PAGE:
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Proliferative glomerulonephritis and primary antiphospholipid syndrome.

Authors
  • Abdalla, Abdalla H
  • Kfoury, Hala K
  • Al-Suleiman, Mohamed
  • Al-Khader, Abdulla A
Type
Published Article
Journal
Saudi medical journal
Publication Date
Jul 01, 2006
Volume
27
Issue
7
Pages
1063–1065
Identifiers
PMID: 16830033
Source
Medline
License
Unknown

Abstract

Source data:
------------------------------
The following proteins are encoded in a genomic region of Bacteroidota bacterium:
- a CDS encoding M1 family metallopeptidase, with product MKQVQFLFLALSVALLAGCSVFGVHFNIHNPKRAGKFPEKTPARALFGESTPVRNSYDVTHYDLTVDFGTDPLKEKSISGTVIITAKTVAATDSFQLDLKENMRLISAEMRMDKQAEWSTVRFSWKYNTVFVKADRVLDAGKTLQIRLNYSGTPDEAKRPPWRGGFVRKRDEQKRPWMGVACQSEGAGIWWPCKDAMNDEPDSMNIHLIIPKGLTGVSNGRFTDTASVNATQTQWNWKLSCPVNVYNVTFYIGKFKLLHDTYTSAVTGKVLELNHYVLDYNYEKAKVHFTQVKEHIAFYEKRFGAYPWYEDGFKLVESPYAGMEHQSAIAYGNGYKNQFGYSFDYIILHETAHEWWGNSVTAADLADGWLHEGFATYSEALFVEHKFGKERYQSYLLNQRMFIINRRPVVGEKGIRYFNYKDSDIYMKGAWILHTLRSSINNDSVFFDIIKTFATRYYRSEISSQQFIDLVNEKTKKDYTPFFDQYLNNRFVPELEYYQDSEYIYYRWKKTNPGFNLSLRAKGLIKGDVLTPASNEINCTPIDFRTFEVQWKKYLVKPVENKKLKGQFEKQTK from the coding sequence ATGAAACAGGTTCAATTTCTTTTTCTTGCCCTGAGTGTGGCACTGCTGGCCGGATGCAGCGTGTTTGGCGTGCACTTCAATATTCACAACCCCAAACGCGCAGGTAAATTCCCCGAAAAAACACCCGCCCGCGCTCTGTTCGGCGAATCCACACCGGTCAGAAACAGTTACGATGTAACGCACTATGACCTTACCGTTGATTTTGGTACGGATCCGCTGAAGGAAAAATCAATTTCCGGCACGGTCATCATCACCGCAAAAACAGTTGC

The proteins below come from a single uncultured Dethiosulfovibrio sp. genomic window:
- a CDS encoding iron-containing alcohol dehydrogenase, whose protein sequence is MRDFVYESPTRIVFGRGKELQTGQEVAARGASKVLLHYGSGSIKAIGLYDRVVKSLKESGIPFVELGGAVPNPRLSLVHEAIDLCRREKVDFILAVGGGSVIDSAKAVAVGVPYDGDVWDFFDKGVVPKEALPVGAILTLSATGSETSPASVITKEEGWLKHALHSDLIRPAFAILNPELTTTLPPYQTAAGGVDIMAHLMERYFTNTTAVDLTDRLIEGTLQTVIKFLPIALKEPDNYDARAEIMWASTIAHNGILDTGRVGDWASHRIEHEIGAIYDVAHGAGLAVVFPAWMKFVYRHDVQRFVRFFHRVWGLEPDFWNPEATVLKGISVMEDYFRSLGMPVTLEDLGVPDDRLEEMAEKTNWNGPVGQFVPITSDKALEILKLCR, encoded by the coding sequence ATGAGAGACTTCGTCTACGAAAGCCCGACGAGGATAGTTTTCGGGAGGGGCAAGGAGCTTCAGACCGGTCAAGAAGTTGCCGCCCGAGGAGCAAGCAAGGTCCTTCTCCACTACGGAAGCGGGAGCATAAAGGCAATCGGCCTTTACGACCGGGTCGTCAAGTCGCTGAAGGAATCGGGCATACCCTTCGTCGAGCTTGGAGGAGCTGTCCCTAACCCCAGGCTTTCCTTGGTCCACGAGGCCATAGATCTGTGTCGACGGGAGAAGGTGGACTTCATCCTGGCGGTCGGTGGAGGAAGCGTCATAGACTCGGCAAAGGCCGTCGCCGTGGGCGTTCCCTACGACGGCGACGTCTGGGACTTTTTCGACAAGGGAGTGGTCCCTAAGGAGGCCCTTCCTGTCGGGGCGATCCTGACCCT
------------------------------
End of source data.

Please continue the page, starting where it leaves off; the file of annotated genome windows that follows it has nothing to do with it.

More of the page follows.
Little is known regarding the association of primary antiphospholipid syndrome APLS and proliferative glomerulonephritis GN. We describe a biopsy-documented case with primary APLS and proliferative GN with no evidence of thrombotic microangiopathy TMA, and in the absence of other manifestations of systemic lupus erythematosus SLE. She presented initially with left popliteal deep venous thrombosis and nephrotic syndrome. Her first pregnancy at the age of 26 years resulted in intra-uterine fetal death at term. Two subsequent pregnancies ended up with miscarriages at 3 and 4 months of gestation. Urinalysis revealed glomerular red blood cells of 1.0000.000/ml and granular cast; proteinuria of 13.4 grams/24 hours, which was non-selective; hemoglobin 12 gm/dl, normal white blood cell and platelets; serum albumin 2.6 gm/dl; anti-nuclear antibody ANA and anti DNA were negative and complement levels normal. Lupus anticoagulant was positive leading to a diagnosis of primary APLS. The biopsy findings were consistent with membranoproliferative GN. She continued to have steroid-resistant proteinuria, but stable renal function after a 12-year follow up period. She had 2 pregnancies during this period and was delivered at term using caesarian section. She received heparin during the pregnancies. Later she developed hypertension easily controlled by atenolol. This case provides evidence that primary APLS can be associated with proliferative GN due to immune deposits and not only TMA as previously reported, and in the complete absence of SLE. Performing more renal biopsies in this group of patients may disclose a greater prevalence of proliferative GN and may help in devising a rationale for treatment.

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